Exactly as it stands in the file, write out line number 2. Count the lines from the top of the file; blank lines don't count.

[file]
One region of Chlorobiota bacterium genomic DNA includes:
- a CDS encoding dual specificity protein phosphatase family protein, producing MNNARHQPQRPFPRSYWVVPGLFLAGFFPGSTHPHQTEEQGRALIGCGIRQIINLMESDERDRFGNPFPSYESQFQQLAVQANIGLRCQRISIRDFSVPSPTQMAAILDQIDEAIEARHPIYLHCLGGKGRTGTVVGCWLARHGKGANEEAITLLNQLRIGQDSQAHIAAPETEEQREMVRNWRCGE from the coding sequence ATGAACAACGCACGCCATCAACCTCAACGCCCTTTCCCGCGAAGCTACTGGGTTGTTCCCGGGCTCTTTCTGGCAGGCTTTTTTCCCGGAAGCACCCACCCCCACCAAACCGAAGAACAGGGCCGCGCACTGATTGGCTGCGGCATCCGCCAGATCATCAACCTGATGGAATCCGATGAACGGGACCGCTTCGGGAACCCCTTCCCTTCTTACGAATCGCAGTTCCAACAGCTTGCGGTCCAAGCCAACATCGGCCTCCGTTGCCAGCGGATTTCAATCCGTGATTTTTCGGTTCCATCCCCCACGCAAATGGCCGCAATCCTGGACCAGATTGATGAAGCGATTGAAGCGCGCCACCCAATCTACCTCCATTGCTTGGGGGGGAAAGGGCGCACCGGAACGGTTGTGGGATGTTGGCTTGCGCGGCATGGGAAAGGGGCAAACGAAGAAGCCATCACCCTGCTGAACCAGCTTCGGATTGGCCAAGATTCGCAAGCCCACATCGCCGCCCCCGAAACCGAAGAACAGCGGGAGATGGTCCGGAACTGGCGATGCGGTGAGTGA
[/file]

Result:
- a CDS encoding dual specificity protein phosphatase family protein, producing MNNARHQPQRPFPRSYWVVPGLFLAGFFPGSTHPHQTEEQGRALIGCGIRQIINLMESDERDRFGNPFPSYESQFQQLAVQANIGLRCQRISIRDFSVPSPTQMAAILDQIDEAIEARHPIYLHCLGGKGRTGTVVGCWLARHGKGANEEAITLLNQLRIGQDSQAHIAAPETEEQREMVRNWRCGE from the coding sequence ATGAACAACGCACGCCATCAACCTCAACGCCCTTTCCCGCGAAGCTACTGGGTTGTTCCCGGGCTCTTTCTGGCAGGCTTTTTTCCCGGAAGCACCCACCCCCACCAAACCGAAGAACAGGGCCGCGCACTGATTGGCTGCGGCATCCGCCAGATCATCAACCTGATGGAATCCGATGAACGGGACCGCTTCGGGAACCCCTTCCCTTCTTACGAATCGCAGTTCCAACAGCTTGCGGTCCAAGCCAACATCGGCCTCCGTTGCCAGCGGATTTCAATCCGTGATTTTTCGGTTCCATCCCCCACGCAAATGGCCGCAATCCTGGACCAGATTGATGAAGCGATTGAAGCGCGCCACCCAATCTACCTCCATTGCTTGGGGGGGAAAGGGCGCACCGGAACGGTTGTGGGATGTTGGCTTGCGCGGCATGGGAAAGGGGCAAACGAAGAAGCCATCACCCTGCTGAACCAGCTTCGGATTGGCCAAGATTCGCAAGCCCACATCGCCGCCCCCGAAACCGAAGAACAGCGGGAGATGGTCCGGAACTGGCGATGCGGTGAGTGA